Jonathan Sumption

  • Crusader Institutions by Joshua Prawer
    Oxford, 519 pp, £30.00, September 1980, ISBN 0 19 822536 9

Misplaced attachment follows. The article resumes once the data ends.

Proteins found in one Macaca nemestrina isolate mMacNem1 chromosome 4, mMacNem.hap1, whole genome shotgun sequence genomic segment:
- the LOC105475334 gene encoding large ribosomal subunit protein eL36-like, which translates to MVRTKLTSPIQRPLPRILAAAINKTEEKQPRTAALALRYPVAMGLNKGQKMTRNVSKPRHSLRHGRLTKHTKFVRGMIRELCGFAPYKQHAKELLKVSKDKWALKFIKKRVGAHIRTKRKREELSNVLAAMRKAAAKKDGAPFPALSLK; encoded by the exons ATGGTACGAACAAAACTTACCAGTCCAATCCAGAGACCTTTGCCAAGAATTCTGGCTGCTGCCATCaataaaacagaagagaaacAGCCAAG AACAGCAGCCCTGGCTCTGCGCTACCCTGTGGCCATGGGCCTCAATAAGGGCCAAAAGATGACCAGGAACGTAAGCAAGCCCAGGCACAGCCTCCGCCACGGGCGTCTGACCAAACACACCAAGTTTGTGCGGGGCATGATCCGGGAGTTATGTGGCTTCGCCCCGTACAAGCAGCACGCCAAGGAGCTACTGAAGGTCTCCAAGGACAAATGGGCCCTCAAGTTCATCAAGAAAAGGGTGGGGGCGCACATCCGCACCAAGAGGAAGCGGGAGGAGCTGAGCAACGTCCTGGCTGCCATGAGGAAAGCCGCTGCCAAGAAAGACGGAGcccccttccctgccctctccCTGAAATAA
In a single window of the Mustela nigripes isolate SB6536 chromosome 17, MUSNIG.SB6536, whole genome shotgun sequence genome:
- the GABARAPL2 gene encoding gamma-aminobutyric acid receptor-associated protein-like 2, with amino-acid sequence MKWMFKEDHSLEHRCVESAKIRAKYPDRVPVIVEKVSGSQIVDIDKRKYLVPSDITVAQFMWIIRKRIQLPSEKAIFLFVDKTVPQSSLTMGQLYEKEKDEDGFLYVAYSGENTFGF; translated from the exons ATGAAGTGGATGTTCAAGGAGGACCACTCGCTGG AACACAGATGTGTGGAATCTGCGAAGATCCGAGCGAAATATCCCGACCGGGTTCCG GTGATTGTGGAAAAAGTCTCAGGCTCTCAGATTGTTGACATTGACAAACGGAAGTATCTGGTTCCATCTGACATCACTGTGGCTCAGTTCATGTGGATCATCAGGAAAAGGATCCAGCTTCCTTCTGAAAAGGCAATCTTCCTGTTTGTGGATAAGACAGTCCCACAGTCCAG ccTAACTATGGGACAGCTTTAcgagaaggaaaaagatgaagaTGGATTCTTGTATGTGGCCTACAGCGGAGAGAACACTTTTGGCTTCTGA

There are many reasons why a reflective Israeli should be interested in the Crusades apart from the obvious one that geographical coincidence has made them part of the history of his country. The conquest of an Eastern territory by force of arms and the creation of a European society in exile are achievements common enough in the history of the past two centuries. But they have been, by and large, the achievement of colonial powers, and their political development remained in the retentive hands of European functionaries. Israel is different, and so were the Crusading kingdoms of the Levant which preceded it. Here, moreover, Europeans were not colonials but migrants, creating their own institutions. Here they did not have the advantage enjoyed by the Spanish in South America and the British in North America – of being able without too much difficulty to extinguish the indigenous population. Instead they encountered sustained hostility from the previous inhabitants, fed by a religious enthusiasm as powerful as their own.

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